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At a time when our legislators are proscribing mediation and meaningful negotiation, I’m frequently arriving at the same hurdle. Some lawyers don’t speak to other lawyers. And as the digital natives graduate from law school, do we face a future with lawyers who have lost the art of verbal communication? We will be unable to meet our legislative and, surely, our moral requirements to negotiate or mediate unless we are prepared to change.

I love negotiation. It’s an exciting and creative process that occurs when the parties prefer to invent their own solution for resolving conflict.[1] Instead of subscribing to a set of rules imposed by another, or in light of there being no other ‘rules’, they write their own rules. In an ideal world, this sounds great; take control of your own solutions and situations and direct your own path.

Good negotiating is not bullying to get a bigger piece of the pie, but unfortunately that’s what often passes as negotiating. Lawyers and clients miss the brilliance of real negotiating and we are a poorer culture for that. To truly negotiate takes great communication skills and listening is the most important skill of all. From there we can engage. To negotiate you have to engage. This means being able to articulate not only what you desire but to empathise with the other side.

Imagine a world where everyone could negotiate and resolve conflicts that came their way? What if people were honest and authentic in their communication, brave enough to put their viewpoints and concerns on the table without fear of reprisal or tactical manoeuvres. Imagine if people were genuinely concerned for the good of everyone in an outcome.

Now, imagine lawyers facilitating this. Does this sound like justice to anyone?

Instead of creating justice, we see our legal system diminished by individualistic ambition.

The will to win should not be the driving force of our legal system. There are more important values to aim for.

It looks like we may be part of the problem here, lawyers. Research indicates the presence of attorneys who are win-lose oriented in legal battles may pressure their clients toward “winning” when options for settlement may clearly be present. This is further complicated by the way legal services are charged[2]. Lawyers make more money in the short term by not settling.

Settling needs to be sexy.

Advice I was given in my very first legal job as a paralegal has always stuck in my mind. Lisa was a great lawyer and award-winning business woman. She told me, “Good lawyers don’t end up in court”. Her focus was on negotiating settlements for a client. This takes mastery of communication skills.

Bravo to UNSW for introducing a broader skill test as a requirement for entry into law. It is troubling to see the texting generation and a loss of verbal communication skills emerging in the legal profession. How can we meet the legislative remit for mediation if we have lost the art of verbal communication?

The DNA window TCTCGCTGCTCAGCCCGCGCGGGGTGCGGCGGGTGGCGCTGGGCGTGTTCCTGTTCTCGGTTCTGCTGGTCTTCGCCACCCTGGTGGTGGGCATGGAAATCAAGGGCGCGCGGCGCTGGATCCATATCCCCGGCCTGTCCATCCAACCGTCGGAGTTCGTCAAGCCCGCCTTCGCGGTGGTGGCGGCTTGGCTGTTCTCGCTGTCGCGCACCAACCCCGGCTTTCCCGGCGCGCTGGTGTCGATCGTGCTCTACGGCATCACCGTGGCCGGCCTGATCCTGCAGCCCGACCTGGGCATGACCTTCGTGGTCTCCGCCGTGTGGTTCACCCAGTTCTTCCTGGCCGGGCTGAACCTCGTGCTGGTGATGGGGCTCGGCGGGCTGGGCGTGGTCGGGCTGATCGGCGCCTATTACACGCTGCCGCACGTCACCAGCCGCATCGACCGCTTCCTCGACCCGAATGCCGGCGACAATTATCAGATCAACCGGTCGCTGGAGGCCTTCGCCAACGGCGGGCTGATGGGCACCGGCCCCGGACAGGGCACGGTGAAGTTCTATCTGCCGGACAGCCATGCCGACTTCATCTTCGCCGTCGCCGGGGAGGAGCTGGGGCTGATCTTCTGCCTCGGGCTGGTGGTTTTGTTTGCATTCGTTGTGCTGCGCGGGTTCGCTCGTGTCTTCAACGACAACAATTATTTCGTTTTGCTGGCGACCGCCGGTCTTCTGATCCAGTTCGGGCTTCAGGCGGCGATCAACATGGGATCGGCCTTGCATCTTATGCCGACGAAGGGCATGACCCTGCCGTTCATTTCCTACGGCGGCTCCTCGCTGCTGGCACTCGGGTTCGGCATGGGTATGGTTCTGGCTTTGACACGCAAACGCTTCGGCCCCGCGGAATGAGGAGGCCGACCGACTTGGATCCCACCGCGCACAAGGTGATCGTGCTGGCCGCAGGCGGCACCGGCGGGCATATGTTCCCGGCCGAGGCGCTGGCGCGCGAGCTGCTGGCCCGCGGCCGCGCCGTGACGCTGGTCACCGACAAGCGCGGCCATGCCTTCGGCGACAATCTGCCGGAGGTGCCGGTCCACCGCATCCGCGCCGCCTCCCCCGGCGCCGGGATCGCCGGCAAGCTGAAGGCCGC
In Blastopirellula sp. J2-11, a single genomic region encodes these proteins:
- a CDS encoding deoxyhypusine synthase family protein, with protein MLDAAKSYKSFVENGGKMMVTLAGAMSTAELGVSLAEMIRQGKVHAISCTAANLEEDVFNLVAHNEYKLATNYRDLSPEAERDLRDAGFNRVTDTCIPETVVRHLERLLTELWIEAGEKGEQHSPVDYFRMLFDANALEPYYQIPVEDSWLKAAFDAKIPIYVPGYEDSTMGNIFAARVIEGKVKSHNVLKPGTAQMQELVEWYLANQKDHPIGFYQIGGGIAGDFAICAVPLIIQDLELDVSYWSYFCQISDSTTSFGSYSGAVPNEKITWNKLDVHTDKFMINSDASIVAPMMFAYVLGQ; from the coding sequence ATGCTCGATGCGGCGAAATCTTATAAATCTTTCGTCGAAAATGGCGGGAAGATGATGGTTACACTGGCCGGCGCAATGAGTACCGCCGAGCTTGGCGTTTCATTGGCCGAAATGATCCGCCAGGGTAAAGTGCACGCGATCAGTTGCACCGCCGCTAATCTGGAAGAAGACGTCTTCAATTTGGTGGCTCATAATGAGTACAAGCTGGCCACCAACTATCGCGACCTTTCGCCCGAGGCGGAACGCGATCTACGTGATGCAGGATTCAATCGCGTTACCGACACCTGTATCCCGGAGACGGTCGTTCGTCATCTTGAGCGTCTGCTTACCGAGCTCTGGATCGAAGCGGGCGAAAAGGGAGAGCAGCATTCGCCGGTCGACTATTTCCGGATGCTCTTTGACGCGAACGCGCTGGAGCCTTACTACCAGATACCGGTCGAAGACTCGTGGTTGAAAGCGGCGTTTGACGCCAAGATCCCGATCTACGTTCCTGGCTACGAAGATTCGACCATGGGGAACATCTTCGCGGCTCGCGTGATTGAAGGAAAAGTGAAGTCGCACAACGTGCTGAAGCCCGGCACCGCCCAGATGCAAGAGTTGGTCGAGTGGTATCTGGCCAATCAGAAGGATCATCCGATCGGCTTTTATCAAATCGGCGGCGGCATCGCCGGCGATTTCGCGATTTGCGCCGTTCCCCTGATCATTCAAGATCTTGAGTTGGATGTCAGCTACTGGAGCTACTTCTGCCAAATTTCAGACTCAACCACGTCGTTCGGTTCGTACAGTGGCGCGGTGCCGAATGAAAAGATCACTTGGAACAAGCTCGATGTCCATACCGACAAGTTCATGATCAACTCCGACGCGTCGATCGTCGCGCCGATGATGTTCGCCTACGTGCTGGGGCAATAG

I have found myself discussing this concern with other colleagues and I am not the only one to have experienced this. The problem, we have lawyers stating they “Don’t do verbal communication”. What challenges do we face when Gen Y don’t use the phone, preferring to text or email. Clients rely on their representatives to have superior communication skills to deal with difficult negotiations. It is truly a concern.

If I ever need a lawyer to represent me, I will interview them and assess their face to face, verbal and non-verbal communication skills. I won’t be assessing their email and text writing skills. If they don’t have these communication skills I know they won’t negotiate for me. (And my bill will likely be higher).

My dad once gave me some great advice in my early 20’s but it took me a long time to understand it. He was a cattle man, a larrikin and respected by his peers. He said “Always leave something on the table.” I was aghast when I spoke at his funeral and the attendees overflowed from the church, the entry and into the car park. I have no doubt now this is the reason the church overflowed.

Even books with ancient wisdom advise us to leave some for others to glean. So it is with our negotiations. Long term it’s in your best interest to allow your opponent some dignity and respect, even (and especially) if they have made a mistake. No one likes to be taken advantage of and we are all human with the potential for mistakes. I have finally realised what my dad was trying to tell me. Long term relationship is more valuable than short term gain.

Will the future of law be more of the tougher ‘Suits’ style approach, where opponents are ground into the dust? (And I love watching Suits by the way I’m a total fan) Or will we create a culture and industry of great negotiators? I know what I am choosing.

Kayte Lewis is a lawyer, mediator and professional development specialist with a passion for communication and helping people find their voice.

If you want to improve your communication skills and be a better negotiator you could attend one of our workshops in Sydney & Melbourne or consider one of our coaching options.

Call Voice Consultants and Advocates today (02) 9261 1954 or email me directly

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[1] Essentials of Negotiation, Lewicki & Saunders 2016

[2] Deepak, Gillian & Mruninghan in When Winning is everything’ Harvard Business Review May 2008

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